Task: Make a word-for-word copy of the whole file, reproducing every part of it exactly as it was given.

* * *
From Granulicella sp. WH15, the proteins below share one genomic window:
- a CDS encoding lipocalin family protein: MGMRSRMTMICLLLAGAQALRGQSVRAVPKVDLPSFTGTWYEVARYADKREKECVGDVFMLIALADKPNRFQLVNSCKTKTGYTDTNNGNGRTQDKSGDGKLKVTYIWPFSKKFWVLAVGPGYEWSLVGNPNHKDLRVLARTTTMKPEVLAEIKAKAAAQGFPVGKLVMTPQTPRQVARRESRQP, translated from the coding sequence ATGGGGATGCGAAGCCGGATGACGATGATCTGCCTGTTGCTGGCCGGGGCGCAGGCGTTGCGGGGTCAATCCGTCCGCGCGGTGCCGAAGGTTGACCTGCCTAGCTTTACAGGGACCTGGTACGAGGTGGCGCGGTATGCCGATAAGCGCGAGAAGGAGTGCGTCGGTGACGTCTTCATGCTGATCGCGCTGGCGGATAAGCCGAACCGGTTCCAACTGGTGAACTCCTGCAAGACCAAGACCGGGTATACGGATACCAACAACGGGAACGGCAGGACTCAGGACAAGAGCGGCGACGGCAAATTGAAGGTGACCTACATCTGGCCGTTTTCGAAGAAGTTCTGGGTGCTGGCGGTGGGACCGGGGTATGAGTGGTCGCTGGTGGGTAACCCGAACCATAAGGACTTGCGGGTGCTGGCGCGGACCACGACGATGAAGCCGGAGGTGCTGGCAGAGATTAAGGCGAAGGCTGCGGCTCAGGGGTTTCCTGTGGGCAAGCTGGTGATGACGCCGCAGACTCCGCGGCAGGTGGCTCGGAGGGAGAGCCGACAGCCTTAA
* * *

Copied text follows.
From Granulicella sp. WH15, the proteins below share one genomic window:
- a CDS encoding lipocalin family protein: MGMRSRMTMICLLLAGAQALRGQSVRAVPKVDLPSFTGTWYEVARYADKREKECVGDVFMLIALADKPNRFQLVNSCKTKTGYTDTNNGNGRTQDKSGDGKLKVTYIWPFSKKFWVLAVGPGYEWSLVGNPNHKDLRVLARTTTMKPEVLAEIKAKAAAQGFPVGKLVMTPQTPRQVARRESRQP, translated from the coding sequence ATGGGGATGCGAAGCCGGATGACGATGATCTGCCTGTTGCTGGCCGGGGCGCAGGCGTTGCGGGGTCAATCCGTCCGCGCGGTGCCGAAGGTTGACCTGCCTAGCTTTACAGGGACCTGGTACGAGGTGGCGCGGTATGCCGATAAGCGCGAGAAGGAGTGCGTCGGTGACGTCTTCATGCTGATCGCGCTGGCGGATAAGCCGAACCGGTTCCAACTGGTGAACTCCTGCAAGACCAAGACCGGGTATACGGATACCAACAACGGGAACGGCAGGACTCAGGACAAGAGCGGCGACGGCAAATTGAAGGTGACCTACATCTGGCCGTTTTCGAAGAAGTTCTGGGTGCTGGCGGTGGGACCGGGGTATGAGTGGTCGCTGGTGGGTAACCCGAACCATAAGGACTTGCGGGTGCTGGCGCGGACCACGACGATGAAGCCGGAGGTGCTGGCAGAGATTAAGGCGAAGGCTGCGGCTCAGGGGTTTCCTGTGGGCAAGCTGGTGATGACGCCGCAGACTCCGCGGCAGGTGGCTCGGAGGGAGAGCCGACAGCCTTAA